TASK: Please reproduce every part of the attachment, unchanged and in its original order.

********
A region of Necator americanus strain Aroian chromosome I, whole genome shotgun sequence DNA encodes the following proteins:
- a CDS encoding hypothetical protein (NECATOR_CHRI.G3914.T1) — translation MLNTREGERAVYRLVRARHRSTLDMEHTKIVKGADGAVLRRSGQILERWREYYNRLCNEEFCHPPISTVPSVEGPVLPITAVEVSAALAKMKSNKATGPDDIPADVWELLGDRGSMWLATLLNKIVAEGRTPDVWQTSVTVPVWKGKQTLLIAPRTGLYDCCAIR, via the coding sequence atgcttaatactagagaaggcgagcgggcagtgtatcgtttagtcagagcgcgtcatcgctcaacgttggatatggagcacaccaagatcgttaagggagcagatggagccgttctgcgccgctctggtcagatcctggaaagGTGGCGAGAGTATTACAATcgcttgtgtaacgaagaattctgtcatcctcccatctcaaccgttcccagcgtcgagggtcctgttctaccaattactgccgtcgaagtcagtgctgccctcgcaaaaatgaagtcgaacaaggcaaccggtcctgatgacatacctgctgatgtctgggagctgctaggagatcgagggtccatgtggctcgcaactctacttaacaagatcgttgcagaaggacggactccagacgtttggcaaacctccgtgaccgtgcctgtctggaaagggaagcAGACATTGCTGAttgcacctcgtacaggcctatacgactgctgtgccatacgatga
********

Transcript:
A region of Necator americanus strain Aroian chromosome I, whole genome shotgun sequence DNA encodes the following proteins:
- a CDS encoding hypothetical protein (NECATOR_CHRI.G3914.T1) — translation MLNTREGERAVYRLVRARHRSTLDMEHTKIVKGADGAVLRRSGQILERWREYYNRLCNEEFCHPPISTVPSVEGPVLPITAVEVSAALAKMKSNKATGPDDIPADVWELLGDRGSMWLATLLNKIVAEGRTPDVWQTSVTVPVWKGKQTLLIAPRTGLYDCCAIR, via the coding sequence atgcttaatactagagaaggcgagcgggcagtgtatcgtttagtcagagcgcgtcatcgctcaacgttggatatggagcacaccaagatcgttaagggagcagatggagccgttctgcgccgctctggtcagatcctggaaagGTGGCGAGAGTATTACAATcgcttgtgtaacgaagaattctgtcatcctcccatctcaaccgttcccagcgtcgagggtcctgttctaccaattactgccgtcgaagtcagtgctgccctcgcaaaaatgaagtcgaacaaggcaaccggtcctgatgacatacctgctgatgtctgggagctgctaggagatcgagggtccatgtggctcgcaactctacttaacaagatcgttgcagaaggacggactccagacgtttggcaaacctccgtgaccgtgcctgtctggaaagggaagcAGACATTGCTGAttgcacctcgtacaggcctatacgactgctgtgccatacgatga